Q. After reading your article on foam fractionation I decided to build one for my pond. I followed the instructions carefully, but even after it was running for a while, no foam was being produced. In experimenting, I found that by increasing the air pressure in the intake tube — with an extension from my fish room air compressor — foaming increased dramatically.
The water pump in my pond is a submersible type that moves about 700 gallons (2650 liters) per hour. In looking at the photos in your article, I’d guess you use a much larger pump — maybe ¾ horsepower. My fish room air compressor is about 1/12 horsepower and runs 24 hours a day supplying air to about 1200 gallons (4550 liters) of aquariums and, now, my 1500-gallon (5675-liter) pond. Anyway, I thought that my solution might be of interest to pondkeepers who have a smaller-volume pond with a light-duty submersible pump and would like to employ foam fractionation. Mine is working very well, with lots of foam being produced.
A. I have received lots of letters from readers who have constructed pond foam fractionators with the use of the directions in my article. Almost all of them report excellent results. Most of those who do not, however, are running water pumps that are not strong enough to power the foam fractionator. I have been recommending that these folks go out and purchase a stronger pump. This writer’s solution is truly ingenious, and economical as well.
You are absolutely right, I do use a ¾-horsepower pump to drive my pond system. This is necessary because I have to turn over about 2500 gallons (9450 liters) every hour and the water has to move through pipes about 100 feet (30 meters) long and up a 5-foot (1.5-meter) incline. Most hobbyist ponds are significantly smaller and it would be wasteful to operate high-capacity pumps.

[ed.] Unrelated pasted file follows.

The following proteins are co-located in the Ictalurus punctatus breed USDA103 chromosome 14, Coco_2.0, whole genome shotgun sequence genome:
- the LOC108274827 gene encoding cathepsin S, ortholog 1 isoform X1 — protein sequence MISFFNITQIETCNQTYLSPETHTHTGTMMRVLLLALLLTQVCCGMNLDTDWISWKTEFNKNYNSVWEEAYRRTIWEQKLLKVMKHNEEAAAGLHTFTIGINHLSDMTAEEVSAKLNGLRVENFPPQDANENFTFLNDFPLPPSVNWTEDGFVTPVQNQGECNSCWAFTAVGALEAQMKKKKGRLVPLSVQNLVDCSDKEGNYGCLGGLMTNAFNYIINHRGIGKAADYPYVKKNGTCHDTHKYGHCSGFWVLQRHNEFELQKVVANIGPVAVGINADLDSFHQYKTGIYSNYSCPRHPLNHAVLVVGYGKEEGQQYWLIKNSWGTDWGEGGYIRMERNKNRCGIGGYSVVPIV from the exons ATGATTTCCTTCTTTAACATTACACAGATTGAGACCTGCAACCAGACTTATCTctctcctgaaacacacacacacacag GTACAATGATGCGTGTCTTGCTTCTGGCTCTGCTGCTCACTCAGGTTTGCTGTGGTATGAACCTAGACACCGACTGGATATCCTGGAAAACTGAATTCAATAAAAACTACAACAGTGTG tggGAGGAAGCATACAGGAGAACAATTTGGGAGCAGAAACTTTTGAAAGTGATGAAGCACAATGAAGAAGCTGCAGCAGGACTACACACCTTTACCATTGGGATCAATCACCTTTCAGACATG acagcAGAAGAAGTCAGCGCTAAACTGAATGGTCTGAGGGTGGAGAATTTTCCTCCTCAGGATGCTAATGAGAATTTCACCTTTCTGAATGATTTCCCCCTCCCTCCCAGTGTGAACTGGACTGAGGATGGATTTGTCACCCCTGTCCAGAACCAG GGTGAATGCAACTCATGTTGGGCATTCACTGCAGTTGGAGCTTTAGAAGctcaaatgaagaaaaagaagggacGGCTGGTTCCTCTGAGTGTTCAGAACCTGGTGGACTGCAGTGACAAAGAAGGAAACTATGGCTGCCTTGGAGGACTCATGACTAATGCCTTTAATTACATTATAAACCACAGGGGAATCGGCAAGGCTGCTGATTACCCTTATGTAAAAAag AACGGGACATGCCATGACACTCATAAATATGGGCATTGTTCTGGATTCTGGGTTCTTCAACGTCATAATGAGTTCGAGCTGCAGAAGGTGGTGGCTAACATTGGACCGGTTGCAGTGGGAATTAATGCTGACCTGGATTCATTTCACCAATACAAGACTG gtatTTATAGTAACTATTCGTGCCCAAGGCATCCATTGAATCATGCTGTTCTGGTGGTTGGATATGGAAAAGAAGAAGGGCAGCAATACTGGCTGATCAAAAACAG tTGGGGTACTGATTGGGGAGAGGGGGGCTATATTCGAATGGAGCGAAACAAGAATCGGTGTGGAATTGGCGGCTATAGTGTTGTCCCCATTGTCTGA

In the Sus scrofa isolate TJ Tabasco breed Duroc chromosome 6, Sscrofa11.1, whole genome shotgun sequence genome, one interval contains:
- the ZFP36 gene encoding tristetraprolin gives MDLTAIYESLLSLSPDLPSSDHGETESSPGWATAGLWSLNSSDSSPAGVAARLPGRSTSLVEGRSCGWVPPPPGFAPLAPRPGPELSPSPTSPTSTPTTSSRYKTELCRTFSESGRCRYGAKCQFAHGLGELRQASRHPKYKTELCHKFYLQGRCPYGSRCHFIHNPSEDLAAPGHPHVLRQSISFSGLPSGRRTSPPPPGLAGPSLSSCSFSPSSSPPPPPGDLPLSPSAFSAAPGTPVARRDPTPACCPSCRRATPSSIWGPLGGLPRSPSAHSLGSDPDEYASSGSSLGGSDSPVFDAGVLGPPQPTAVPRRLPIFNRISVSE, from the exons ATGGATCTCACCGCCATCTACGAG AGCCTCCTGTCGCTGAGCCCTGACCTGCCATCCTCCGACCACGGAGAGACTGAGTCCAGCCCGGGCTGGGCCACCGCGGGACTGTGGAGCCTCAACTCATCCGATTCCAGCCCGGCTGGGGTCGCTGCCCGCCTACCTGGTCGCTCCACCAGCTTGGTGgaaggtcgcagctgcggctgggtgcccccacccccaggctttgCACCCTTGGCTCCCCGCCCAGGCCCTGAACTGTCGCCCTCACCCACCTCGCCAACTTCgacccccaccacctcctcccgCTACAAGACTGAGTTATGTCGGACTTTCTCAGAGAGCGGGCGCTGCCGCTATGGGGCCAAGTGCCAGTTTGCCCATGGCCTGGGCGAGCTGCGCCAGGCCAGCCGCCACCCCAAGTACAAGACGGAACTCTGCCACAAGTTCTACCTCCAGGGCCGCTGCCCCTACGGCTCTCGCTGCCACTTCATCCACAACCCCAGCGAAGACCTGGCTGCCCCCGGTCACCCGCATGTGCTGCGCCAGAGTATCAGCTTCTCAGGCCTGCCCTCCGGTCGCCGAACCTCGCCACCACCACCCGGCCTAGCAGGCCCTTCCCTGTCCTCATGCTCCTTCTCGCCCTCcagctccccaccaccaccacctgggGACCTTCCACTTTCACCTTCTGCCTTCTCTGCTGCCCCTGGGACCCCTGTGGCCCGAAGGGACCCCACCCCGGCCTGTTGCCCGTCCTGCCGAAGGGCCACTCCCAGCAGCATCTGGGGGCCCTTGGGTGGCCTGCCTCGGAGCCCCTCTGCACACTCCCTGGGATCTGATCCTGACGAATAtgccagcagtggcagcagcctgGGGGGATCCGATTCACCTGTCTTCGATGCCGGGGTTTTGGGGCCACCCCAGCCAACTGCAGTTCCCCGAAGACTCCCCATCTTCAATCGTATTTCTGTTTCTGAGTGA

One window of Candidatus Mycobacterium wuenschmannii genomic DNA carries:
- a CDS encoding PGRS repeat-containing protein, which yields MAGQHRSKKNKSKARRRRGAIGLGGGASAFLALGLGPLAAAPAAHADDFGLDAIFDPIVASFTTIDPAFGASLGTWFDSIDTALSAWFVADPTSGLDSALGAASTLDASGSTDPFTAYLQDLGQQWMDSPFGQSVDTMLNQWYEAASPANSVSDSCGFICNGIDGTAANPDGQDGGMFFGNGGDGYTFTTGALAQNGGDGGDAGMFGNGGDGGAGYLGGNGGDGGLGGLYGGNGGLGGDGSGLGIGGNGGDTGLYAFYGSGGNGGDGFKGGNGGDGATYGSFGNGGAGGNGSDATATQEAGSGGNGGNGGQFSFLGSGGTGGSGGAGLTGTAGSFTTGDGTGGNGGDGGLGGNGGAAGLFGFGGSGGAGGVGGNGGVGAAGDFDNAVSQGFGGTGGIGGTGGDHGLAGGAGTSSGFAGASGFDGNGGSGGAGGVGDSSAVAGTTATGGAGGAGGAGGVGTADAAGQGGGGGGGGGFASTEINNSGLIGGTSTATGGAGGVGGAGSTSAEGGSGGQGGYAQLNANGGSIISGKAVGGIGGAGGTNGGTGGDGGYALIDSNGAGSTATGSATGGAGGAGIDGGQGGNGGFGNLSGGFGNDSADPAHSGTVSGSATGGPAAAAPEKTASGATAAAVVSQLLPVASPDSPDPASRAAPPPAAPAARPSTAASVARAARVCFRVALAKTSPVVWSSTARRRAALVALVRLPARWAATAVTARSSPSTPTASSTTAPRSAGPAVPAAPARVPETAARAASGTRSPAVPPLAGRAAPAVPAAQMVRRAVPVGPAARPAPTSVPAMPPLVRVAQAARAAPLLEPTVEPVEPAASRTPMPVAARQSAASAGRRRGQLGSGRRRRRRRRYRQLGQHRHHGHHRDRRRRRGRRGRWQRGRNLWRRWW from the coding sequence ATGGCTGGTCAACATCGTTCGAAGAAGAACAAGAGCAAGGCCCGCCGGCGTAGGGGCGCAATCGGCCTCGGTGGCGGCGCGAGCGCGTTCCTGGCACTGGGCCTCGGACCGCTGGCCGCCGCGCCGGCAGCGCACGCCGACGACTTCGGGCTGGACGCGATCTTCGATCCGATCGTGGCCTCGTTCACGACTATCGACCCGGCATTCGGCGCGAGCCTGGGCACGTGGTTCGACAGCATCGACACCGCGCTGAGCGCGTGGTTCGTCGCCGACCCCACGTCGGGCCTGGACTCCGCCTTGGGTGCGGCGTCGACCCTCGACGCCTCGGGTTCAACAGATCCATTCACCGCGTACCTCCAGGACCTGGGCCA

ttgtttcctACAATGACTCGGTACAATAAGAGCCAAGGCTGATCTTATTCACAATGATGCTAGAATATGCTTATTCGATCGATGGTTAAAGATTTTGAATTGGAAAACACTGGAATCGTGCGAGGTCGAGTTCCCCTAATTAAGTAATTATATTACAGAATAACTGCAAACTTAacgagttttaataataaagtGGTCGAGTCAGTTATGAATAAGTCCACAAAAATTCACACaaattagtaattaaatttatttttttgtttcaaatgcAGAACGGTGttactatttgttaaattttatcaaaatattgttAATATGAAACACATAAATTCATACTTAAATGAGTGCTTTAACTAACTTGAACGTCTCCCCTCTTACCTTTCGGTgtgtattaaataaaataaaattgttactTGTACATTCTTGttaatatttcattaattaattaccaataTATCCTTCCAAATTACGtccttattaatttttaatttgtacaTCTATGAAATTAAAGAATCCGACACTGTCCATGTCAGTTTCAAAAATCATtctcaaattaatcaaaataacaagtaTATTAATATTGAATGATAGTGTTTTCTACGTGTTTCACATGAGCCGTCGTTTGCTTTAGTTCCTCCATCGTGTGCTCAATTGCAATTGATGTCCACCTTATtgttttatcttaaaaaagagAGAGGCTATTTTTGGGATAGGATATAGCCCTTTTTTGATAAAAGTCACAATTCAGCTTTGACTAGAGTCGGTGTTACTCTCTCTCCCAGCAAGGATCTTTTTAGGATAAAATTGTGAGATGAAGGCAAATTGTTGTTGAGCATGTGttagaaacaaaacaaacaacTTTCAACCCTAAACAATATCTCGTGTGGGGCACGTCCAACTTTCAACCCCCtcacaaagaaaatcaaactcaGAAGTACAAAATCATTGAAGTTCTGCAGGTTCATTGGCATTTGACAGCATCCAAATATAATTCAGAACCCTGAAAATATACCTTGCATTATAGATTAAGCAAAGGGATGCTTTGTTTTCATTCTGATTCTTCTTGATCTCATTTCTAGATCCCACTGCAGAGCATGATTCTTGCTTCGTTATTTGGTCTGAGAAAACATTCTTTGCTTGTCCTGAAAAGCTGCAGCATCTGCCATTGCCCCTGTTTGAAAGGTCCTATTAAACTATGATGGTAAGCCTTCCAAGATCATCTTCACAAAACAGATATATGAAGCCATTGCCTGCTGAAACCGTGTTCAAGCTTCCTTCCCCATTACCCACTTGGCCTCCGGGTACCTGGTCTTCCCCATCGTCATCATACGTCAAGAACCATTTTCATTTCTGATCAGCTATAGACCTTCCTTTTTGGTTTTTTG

If you do not hear gurgling sounds inside the fractionator column, the pump flow is too weak to produce the jet stream inside the venturi that causes air to be sucked down the air tube. This writer’s approach forces pressurized air down the tube into the water stream.
The top of the air tube must be sealed. A good silicone caulk will do the trick, although I am sure that many readers will find their own solution.
Thanks for the tip on the supplemental air source for low-flow pumps. This suggests the possibility for indoor pool foam fractionators using low-power pumps. Stay tuned!
Some readers have reported water gushing out of the air tube or the foam exit tube. In this case, the problem is due to a pump that is too strong. There are four possible solutions: 1) install a valve at the pump outlet to regulate the flow, 2) install a valve and “T” coupling to divert part of the flow away from the foam fractionator and into your filter, 3) install additional foam fractionators in parallel, or 4) lengthen the foam exit and air inlet tubes. I strongly recommend either of the last two solutions.
I am extremely gratified that so many of you have built the foam fractionator. Please keep in mind that “tuning” the fractionator to your particular setup requires some experimentation. Many of you have been kind enough to share your modifications with me. I will continue to respond to queries on the foam fractionator and pass on suggestions in the months ahead. Thanks!